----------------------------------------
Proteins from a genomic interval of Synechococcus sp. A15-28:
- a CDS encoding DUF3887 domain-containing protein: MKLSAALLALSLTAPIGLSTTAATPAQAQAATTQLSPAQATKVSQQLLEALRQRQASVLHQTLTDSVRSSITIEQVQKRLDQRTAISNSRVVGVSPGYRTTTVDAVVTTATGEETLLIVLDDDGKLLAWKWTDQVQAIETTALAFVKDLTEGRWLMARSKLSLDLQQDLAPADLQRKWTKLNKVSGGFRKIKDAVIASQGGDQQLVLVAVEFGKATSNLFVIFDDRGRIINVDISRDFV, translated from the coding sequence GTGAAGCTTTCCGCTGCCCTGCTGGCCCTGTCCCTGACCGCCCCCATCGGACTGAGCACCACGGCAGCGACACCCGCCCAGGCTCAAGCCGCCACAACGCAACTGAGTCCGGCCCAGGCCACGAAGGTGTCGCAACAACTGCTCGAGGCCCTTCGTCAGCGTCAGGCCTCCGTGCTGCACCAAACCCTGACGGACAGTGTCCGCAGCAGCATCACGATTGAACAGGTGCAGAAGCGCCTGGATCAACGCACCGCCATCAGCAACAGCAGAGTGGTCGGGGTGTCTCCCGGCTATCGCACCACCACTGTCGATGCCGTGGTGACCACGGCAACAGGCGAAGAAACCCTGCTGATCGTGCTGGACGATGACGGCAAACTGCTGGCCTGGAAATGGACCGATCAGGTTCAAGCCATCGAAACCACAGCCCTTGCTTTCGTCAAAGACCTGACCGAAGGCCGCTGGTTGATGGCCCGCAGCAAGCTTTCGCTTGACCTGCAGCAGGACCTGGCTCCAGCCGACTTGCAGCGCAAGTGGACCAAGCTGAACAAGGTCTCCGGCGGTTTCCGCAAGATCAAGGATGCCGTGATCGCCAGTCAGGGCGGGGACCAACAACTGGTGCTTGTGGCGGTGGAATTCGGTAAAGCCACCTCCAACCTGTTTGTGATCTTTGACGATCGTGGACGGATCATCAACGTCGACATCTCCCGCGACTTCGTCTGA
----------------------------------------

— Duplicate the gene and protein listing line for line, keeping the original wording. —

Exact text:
Proteins from a genomic interval of Synechococcus sp. A15-28:
- a CDS encoding DUF3887 domain-containing protein: MKLSAALLALSLTAPIGLSTTAATPAQAQAATTQLSPAQATKVSQQLLEALRQRQASVLHQTLTDSVRSSITIEQVQKRLDQRTAISNSRVVGVSPGYRTTTVDAVVTTATGEETLLIVLDDDGKLLAWKWTDQVQAIETTALAFVKDLTEGRWLMARSKLSLDLQQDLAPADLQRKWTKLNKVSGGFRKIKDAVIASQGGDQQLVLVAVEFGKATSNLFVIFDDRGRIINVDISRDFV, translated from the coding sequence GTGAAGCTTTCCGCTGCCCTGCTGGCCCTGTCCCTGACCGCCCCCATCGGACTGAGCACCACGGCAGCGACACCCGCCCAGGCTCAAGCCGCCACAACGCAACTGAGTCCGGCCCAGGCCACGAAGGTGTCGCAACAACTGCTCGAGGCCCTTCGTCAGCGTCAGGCCTCCGTGCTGCACCAAACCCTGACGGACAGTGTCCGCAGCAGCATCACGATTGAACAGGTGCAGAAGCGCCTGGATCAACGCACCGCCATCAGCAACAGCAGAGTGGTCGGGGTGTCTCCCGGCTATCGCACCACCACTGTCGATGCCGTGGTGACCACGGCAACAGGCGAAGAAACCCTGCTGATCGTGCTGGACGATGACGGCAAACTGCTGGCCTGGAAATGGACCGATCAGGTTCAAGCCATCGAAACCACAGCCCTTGCTTTCGTCAAAGACCTGACCGAAGGCCGCTGGTTGATGGCCCGCAGCAAGCTTTCGCTTGACCTGCAGCAGGACCTGGCTCCAGCCGACTTGCAGCGCAAGTGGACCAAGCTGAACAAGGTCTCCGGCGGTTTCCGCAAGATCAAGGATGCCGTGATCGCCAGTCAGGGCGGGGACCAACAACTGGTGCTTGTGGCGGTGGAATTCGGTAAAGCCACCTCCAACCTGTTTGTGATCTTTGACGATCGTGGACGGATCATCAACGTCGACATCTCCCGCGACTTCGTCTGA